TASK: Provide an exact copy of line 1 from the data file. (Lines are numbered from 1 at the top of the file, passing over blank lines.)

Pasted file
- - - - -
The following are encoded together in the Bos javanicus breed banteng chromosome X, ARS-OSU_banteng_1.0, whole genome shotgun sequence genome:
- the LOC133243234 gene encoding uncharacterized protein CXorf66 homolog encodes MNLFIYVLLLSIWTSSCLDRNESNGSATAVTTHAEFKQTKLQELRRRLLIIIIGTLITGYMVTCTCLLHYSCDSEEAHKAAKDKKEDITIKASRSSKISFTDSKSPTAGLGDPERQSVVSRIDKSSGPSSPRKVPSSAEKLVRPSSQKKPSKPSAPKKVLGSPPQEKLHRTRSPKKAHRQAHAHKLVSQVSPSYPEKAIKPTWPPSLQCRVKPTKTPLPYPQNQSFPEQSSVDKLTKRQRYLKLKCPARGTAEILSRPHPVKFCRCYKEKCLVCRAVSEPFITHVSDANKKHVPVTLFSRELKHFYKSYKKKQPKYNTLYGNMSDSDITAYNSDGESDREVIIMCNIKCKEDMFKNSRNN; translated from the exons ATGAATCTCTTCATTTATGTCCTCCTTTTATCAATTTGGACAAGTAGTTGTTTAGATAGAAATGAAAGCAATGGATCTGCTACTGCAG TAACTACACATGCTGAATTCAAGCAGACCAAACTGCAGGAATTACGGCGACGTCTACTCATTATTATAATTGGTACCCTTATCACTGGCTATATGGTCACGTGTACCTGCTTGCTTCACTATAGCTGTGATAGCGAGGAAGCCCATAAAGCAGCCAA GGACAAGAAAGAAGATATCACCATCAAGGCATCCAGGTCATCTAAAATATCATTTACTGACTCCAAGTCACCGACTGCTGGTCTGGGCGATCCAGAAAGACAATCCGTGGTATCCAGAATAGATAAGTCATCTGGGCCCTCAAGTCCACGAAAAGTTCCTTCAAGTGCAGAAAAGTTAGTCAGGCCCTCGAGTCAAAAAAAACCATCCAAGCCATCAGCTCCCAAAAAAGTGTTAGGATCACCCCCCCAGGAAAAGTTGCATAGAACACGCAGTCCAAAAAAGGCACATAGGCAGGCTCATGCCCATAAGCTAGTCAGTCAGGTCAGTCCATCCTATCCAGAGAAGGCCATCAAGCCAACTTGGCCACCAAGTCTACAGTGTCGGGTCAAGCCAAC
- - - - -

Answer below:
The following are encoded together in the Bos javanicus breed banteng chromosome X, ARS-OSU_banteng_1.0, whole genome shotgun sequence genome: